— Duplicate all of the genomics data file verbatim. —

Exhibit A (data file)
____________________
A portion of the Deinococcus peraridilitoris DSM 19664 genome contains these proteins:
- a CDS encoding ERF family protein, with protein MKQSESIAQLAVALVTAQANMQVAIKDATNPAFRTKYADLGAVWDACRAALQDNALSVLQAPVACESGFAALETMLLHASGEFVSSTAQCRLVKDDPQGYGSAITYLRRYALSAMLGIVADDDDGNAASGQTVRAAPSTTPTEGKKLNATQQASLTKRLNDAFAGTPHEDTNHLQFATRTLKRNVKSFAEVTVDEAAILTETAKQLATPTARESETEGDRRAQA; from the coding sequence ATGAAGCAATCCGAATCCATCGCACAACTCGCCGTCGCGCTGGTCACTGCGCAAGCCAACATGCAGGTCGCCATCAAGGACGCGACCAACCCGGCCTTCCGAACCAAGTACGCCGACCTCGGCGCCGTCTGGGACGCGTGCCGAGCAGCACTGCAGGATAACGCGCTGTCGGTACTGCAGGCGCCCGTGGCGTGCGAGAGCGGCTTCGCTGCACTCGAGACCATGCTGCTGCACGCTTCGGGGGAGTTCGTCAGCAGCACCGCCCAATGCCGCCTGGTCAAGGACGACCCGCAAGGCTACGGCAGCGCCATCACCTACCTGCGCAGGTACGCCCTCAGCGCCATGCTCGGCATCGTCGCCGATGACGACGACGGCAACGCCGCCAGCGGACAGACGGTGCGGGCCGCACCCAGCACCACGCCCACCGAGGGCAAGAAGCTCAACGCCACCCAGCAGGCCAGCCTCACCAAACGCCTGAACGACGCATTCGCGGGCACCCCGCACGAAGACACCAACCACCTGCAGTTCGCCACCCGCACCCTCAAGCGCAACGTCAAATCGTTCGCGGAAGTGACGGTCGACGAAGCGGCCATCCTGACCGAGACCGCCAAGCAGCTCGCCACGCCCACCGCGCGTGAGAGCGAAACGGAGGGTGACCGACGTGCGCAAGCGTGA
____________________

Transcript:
A portion of the Deinococcus peraridilitoris DSM 19664 genome contains these proteins:
- a CDS encoding ERF family protein, with protein MKQSESIAQLAVALVTAQANMQVAIKDATNPAFRTKYADLGAVWDACRAALQDNALSVLQAPVACESGFAALETMLLHASGEFVSSTAQCRLVKDDPQGYGSAITYLRRYALSAMLGIVADDDDGNAASGQTVRAAPSTTPTEGKKLNATQQASLTKRLNDAFAGTPHEDTNHLQFATRTLKRNVKSFAEVTVDEAAILTETAKQLATPTARESETEGDRRAQA; from the coding sequence ATGAAGCAATCCGAATCCATCGCACAACTCGCCGTCGCGCTGGTCACTGCGCAAGCCAACATGCAGGTCGCCATCAAGGACGCGACCAACCCGGCCTTCCGAACCAAGTACGCCGACCTCGGCGCCGTCTGGGACGCGTGCCGAGCAGCACTGCAGGATAACGCGCTGTCGGTACTGCAGGCGCCCGTGGCGTGCGAGAGCGGCTTCGCTGCACTCGAGACCATGCTGCTGCACGCTTCGGGGGAGTTCGTCAGCAGCACCGCCCAATGCCGCCTGGTCAAGGACGACCCGCAAGGCTACGGCAGCGCCATCACCTACCTGCGCAGGTACGCCCTCAGCGCCATGCTCGGCATCGTCGCCGATGACGACGACGGCAACGCCGCCAGCGGACAGACGGTGCGGGCCGCACCCAGCACCACGCCCACCGAGGGCAAGAAGCTCAACGCCACCCAGCAGGCCAGCCTCACCAAACGCCTGAACGACGCATTCGCGGGCACCCCGCACGAAGACACCAACCACCTGCAGTTCGCCACCCGCACCCTCAAGCGCAACGTCAAATCGTTCGCGGAAGTGACGGTCGACGAAGCGGCCATCCTGACCGAGACCGCCAAGCAGCTCGCCACGCCCACCGCGCGTGAGAGCGAAACGGAGGGTGACCGACGTGCGCAAGCGTGA